Obscure Boat Terms

There are many terms in boating that are not universally understood. Almost everyone knows what the bow is on a boat. Most know that the port is the left side of the boat when facing forward and starboard is the right side when facing forward. So why not use left and right? Terms like port and starboard reduce ambiguities when communicating with people facing different directions.

  • Sponson

    Sponson

    What is a sponson one might ask? Officially, it is a feature on any watercraft that extends from the vessel to aid in stability while floating. Picture a seaplane’s pods that extend out from the plane’s underside, these are sponsons. Boston Whaler’s earliest designer, Bob Dougherty, famously brought the forward most portion of the twin sponsons into what the company called the “Whaler Smirk.” Sponsons add stability when underway or at rest. They also make turns sharper as they dig in on the inside of the turn.

  • Chocks

    Fairleads and Chocks

    Fairleads and chocks are terms that are regularly misused even by experienced boaters. A fairlead is a device to guide working lines with fixed rollers around other objects onboard. A chock is designed to keep lines from moving laterally when fixed to a cleat. This is what ties your boat to the dock.

  • Hawse Pipe

    Hawse Pipe

    Many boats incorporate hawse pipes in their design to avoid the hazards that exposed cleats create. In lieu of having a fixed cleat on the gunwale or transom platform, the cleat is mounted out of the way underneath the gunwale with an opening in the gunwale to pass a dock line through, making it easier to anchor up. The pass-through is called the hawse pipe.

  • Sheer

    Boats are often defined by their sheer line, which is the transition of the gunwale from the transom to the bow. Most boats have a graceful sheer that rises from the stern of the boat to the bow. Some have what is referred to as a broken sheer which means the transition forward is not smooth, there is a break along the sheer. 

  • Deadrise

    Deadrise

    The deadrise of a boat is the hull’s angle in degrees, as measured from the aft-most portion of the vessel. Deadrise has a lot to do with how a boat will ride. This angle is measured throughout the length of the hull. The manufacturers often refer to the deadrise at the transom to let potential customers understand what to expect from the boat performance. 20-degrees or more of deadrise at the transom usually defines a high-performance hull with a soft ride. The trade-off is an aggressive deadrise makes a deeper hull which will not be capable of shallow water passages.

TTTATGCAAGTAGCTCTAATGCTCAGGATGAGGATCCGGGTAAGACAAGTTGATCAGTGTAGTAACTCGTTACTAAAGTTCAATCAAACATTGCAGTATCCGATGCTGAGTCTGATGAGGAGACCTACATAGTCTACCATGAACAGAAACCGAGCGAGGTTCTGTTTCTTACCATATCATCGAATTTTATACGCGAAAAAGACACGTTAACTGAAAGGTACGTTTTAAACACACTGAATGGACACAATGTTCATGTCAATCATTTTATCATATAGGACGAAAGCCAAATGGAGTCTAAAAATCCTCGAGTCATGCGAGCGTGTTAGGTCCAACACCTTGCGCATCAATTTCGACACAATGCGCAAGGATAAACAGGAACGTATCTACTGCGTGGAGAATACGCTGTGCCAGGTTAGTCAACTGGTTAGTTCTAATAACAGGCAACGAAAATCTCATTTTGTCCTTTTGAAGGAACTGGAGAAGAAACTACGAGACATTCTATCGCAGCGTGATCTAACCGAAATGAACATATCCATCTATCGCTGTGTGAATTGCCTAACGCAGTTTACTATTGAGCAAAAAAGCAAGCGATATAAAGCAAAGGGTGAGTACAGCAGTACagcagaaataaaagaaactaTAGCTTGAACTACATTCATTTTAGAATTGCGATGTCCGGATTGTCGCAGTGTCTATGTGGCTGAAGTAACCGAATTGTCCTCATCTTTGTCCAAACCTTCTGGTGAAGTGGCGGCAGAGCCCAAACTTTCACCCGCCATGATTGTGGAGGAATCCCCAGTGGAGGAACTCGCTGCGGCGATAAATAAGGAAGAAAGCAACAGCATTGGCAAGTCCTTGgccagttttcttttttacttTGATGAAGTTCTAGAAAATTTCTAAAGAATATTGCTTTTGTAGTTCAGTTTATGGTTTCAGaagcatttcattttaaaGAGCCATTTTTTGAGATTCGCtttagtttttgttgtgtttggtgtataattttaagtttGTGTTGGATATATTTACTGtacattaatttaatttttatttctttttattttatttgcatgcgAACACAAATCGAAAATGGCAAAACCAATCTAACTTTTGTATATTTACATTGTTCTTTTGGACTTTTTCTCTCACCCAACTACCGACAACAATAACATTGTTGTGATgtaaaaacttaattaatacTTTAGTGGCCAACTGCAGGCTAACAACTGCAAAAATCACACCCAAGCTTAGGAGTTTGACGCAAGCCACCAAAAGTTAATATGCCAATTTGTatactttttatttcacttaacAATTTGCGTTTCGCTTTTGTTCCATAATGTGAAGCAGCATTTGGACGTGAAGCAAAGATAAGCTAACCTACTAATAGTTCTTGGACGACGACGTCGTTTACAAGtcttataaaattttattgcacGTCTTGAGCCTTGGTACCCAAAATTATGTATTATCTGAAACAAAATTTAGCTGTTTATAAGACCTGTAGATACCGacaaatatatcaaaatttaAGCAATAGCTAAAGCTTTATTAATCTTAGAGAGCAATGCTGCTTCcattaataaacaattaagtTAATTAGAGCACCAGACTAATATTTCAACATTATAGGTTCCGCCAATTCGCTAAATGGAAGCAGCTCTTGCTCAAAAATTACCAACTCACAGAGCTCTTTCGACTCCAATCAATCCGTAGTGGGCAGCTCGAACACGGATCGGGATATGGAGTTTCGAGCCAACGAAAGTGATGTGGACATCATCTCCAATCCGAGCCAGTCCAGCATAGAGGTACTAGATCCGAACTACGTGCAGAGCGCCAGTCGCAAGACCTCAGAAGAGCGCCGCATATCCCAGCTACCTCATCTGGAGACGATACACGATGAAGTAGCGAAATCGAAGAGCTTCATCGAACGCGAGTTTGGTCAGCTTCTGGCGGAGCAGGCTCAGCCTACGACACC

• Strakes

    Strakes

    Originally strakes were the longitudinal boards that formed the hull. These longitudinal ridges in the hull run from the transom towards the bow, often to the boat stem. Strake design varies from model to model but generally help the boat get on plane quickly and in turn improve the boats straight line tracking.

  • WheelHouse

    Wheelhouse

    The wheelhouse of a boat is literally the sheltered area where the steering wheel is located, either at the inside helm station or the bridge of the boat. Wheelhouse has become an expression meaning within a person’s general knowledge and that person is advantageously at ease. As in “… as the questions become less hypothetical and more about simple math he should be in his wheelhouse.” 

  • Winch and Windlass

    A winch and a windlass are often confused because they pretty much serve the same purpose, to move heavy object more easily. A winch is a deck apparatus with a vertical cylinder that is either cranked or electrically actuated to raise and lower sails, control the sails sheets, or anchor. Trailers often have a winch to snug up the boat on the trailer. A windlass is a device for raising 
  • Chine

    Chine

    A boat chine is where the hull bottom transitions into the hull’s side. Rounded chines were typical before the advent of the deep-V hull. As more manufacturers developed sporty models with adaptations of Hunt’s deep-V they discovered that at low speeds and when sitting still, the V-form created an instability when peopled moved about or in a seaway. To create more stability designers lowered the chine to just below the waterline which created a more submerged beam. Today, deep-V hulls have “hard” or “reversed” chines. As the deadrise meets the hull side the chine is either wide and flat or wide and angled downward. This provides stability much like a sponson and provides lift while directing the wash down and away from the boat. 

  • Displacement Hull

    Displacement Hull

    Displacement hulls are designed to push through the water with less demand for propulsion often making them more efficient. The amount of water pushed aside equals the mass of the boat, thus displacement. As a very general rule the maximum speed of any displacement hull, more commonly called its hull speed, is governed by a simple formula.

  • Yar

    Pronounced “yar” the word is most often associated with being in excellent condition for the mission at hand. It is a bit antiquated as a term but someone may, upon seeing a particularly well appointed full displacement yacht with a sensuous sheer and gunwale running along the forward wheelhouse and bow mounted heavy duty windlass, say “my, that boat sure is yar.”

     

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